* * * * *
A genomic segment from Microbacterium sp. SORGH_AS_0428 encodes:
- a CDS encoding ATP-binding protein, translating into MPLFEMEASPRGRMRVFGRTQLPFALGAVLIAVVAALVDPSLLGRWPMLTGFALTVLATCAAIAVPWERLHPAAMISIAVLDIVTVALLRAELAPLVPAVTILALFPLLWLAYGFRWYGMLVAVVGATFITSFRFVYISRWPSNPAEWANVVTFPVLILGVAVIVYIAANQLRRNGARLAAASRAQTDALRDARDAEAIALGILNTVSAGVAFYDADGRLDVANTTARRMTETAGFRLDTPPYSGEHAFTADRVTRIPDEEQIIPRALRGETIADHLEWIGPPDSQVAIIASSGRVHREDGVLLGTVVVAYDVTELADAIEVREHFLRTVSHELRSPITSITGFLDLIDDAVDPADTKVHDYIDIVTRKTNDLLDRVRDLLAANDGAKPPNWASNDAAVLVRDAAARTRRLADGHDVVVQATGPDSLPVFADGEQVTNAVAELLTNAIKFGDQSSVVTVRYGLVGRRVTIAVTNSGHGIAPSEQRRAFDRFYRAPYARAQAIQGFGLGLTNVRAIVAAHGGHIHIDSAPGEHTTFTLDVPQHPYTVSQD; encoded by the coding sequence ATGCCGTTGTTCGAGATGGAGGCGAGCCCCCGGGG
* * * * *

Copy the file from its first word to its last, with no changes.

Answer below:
A genomic segment from Microbacterium sp. SORGH_AS_0428 encodes:
- a CDS encoding ATP-binding protein, translating into MPLFEMEASPRGRMRVFGRTQLPFALGAVLIAVVAALVDPSLLGRWPMLTGFALTVLATCAAIAVPWERLHPAAMISIAVLDIVTVALLRAELAPLVPAVTILALFPLLWLAYGFRWYGMLVAVVGATFITSFRFVYISRWPSNPAEWANVVTFPVLILGVAVIVYIAANQLRRNGARLAAASRAQTDALRDARDAEAIALGILNTVSAGVAFYDADGRLDVANTTARRMTETAGFRLDTPPYSGEHAFTADRVTRIPDEEQIIPRALRGETIADHLEWIGPPDSQVAIIASSGRVHREDGVLLGTVVVAYDVTELADAIEVREHFLRTVSHELRSPITSITGFLDLIDDAVDPADTKVHDYIDIVTRKTNDLLDRVRDLLAANDGAKPPNWASNDAAVLVRDAAARTRRLADGHDVVVQATGPDSLPVFADGEQVTNAVAELLTNAIKFGDQSSVVTVRYGLVGRRVTIAVTNSGHGIAPSEQRRAFDRFYRAPYARAQAIQGFGLGLTNVRAIVAAHGGHIHIDSAPGEHTTFTLDVPQHPYTVSQD; encoded by the coding sequence ATGCCGTTGTTCGAGATGGAGGCGAGCCCCCGGGG